A place to call home

From coast to coast, Canadians are flooding into cities to be close to work and live the urban lifestyle. How is this changing demographic affecting housing and rental markets?

Housing bust?

All four Atlantic provinces saw declines in housing starts from 2013 to 2014, with Newfoundland and Labrador experiencing the largest drop (26%). Prince Edward Island and New Brunswick each saw declines of 20% while Nova Scotia was down 22%.

Housing starts in Atlantic Canada

Source: Statistics Canada


Housing starts by province

Supply and demand

Guillame Neault, senior market analyst with Canada Mortgage and Housing Corporation, says many retirees are selling their homes and leaving rural areas for cities, opting for higher-end rental apartments. “Our population is getting older. People who are preparing for retirement will consume less housing and that’s a trend we see from coast to coast to coast,” says Neault. Rental prices are on the rise due to the increasing demand for new, luxurious “condo-quality” apartments, typically containing five or six appliances, spacious layouts and top-notch amenities.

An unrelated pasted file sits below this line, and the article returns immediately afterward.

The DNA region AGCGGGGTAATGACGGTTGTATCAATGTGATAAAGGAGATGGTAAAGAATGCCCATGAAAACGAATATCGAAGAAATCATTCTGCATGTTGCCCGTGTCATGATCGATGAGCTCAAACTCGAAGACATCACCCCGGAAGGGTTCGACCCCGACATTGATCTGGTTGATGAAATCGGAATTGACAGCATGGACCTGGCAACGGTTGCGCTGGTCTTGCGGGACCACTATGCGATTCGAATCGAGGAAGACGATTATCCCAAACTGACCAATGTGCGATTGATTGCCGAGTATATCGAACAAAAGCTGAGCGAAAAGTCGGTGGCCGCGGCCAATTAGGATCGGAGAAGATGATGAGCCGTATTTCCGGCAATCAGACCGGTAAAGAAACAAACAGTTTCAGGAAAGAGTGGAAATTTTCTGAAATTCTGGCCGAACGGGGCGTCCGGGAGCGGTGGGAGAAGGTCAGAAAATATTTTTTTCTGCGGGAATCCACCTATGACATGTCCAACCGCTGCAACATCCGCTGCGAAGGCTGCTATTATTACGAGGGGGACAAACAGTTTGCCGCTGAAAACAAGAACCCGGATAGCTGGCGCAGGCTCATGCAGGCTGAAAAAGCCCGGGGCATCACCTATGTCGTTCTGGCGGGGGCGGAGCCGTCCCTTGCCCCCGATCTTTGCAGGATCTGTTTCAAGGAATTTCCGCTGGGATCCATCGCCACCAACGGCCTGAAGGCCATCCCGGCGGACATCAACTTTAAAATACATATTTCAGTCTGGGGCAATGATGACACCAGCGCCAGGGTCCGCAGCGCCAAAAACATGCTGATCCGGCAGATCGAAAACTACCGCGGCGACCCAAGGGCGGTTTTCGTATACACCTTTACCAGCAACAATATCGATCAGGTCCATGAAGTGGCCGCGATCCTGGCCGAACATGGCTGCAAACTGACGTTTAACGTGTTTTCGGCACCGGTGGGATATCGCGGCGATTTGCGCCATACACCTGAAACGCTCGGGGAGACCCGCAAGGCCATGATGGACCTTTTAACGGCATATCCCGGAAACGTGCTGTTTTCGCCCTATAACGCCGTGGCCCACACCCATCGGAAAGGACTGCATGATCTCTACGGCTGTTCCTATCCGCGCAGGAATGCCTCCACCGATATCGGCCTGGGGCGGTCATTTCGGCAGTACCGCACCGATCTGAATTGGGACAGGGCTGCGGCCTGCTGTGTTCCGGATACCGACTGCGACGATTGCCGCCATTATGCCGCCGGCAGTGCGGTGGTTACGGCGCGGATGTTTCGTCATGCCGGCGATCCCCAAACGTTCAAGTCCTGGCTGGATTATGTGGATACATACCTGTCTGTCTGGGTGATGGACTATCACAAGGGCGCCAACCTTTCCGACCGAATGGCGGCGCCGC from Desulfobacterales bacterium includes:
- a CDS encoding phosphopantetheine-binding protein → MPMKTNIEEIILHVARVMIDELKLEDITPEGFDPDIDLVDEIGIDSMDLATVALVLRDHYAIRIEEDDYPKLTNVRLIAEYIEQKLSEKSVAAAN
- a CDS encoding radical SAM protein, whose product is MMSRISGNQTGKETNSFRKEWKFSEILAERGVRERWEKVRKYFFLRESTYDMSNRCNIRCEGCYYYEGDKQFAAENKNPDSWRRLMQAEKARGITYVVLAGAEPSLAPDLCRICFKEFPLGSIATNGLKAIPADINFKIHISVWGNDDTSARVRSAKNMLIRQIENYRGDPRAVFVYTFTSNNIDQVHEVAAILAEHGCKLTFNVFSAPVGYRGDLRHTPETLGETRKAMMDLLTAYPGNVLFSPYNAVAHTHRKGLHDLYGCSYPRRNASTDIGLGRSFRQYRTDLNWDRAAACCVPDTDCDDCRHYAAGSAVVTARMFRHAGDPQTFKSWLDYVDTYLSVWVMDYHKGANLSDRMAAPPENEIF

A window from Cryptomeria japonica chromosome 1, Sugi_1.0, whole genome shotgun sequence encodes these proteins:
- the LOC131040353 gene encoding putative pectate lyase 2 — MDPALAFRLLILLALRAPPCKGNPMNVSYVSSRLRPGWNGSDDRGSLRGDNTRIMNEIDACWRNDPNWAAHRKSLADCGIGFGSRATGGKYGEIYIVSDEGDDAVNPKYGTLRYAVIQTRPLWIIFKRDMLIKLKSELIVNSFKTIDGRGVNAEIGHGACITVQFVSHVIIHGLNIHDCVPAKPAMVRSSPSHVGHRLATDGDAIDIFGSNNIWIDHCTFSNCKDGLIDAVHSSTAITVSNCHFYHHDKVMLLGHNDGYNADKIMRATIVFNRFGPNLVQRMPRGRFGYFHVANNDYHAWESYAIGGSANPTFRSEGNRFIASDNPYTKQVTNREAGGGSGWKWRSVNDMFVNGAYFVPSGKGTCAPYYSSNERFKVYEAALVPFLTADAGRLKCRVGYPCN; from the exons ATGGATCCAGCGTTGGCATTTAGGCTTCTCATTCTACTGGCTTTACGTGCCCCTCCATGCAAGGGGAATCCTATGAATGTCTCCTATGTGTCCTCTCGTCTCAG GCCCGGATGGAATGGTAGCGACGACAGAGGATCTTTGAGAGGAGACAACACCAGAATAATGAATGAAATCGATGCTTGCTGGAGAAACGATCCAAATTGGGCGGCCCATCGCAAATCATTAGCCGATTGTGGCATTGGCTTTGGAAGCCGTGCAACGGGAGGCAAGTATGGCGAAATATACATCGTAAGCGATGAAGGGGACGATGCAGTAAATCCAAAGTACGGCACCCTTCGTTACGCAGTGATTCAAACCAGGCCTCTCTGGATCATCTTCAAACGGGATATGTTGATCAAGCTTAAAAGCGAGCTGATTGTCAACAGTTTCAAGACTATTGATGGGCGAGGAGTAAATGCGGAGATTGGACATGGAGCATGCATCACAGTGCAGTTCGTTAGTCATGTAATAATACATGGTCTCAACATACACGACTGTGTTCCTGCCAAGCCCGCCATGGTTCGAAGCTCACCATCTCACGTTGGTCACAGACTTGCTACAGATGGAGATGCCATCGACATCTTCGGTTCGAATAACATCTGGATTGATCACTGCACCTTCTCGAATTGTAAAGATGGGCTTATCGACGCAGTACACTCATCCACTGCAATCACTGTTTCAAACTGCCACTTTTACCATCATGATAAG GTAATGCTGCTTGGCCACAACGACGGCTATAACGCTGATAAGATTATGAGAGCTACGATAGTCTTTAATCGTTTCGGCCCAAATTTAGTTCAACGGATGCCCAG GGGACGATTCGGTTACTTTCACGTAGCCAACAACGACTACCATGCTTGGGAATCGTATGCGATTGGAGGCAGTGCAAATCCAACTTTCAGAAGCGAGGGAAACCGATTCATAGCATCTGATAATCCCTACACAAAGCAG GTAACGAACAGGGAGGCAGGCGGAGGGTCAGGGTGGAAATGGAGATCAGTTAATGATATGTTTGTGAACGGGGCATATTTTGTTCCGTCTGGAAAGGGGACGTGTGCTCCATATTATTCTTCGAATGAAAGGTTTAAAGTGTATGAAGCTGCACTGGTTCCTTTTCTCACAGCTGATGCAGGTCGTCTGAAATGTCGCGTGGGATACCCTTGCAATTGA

Average monthly rent for 2-bedroom apartment (CMHC, 2014)

Vacany rates for apartments in urban cities (CMHC, 2014)

The great migration

Fact: Atlantic Canada’s rural areas are shrinking and urban centres are growing. And, with a less than one per cent shift in total regional population from 2010 to 2014, it’s clear that city gains are at the expense of their country cousins.

Atlantic Canada’s population drift, 2010-2014

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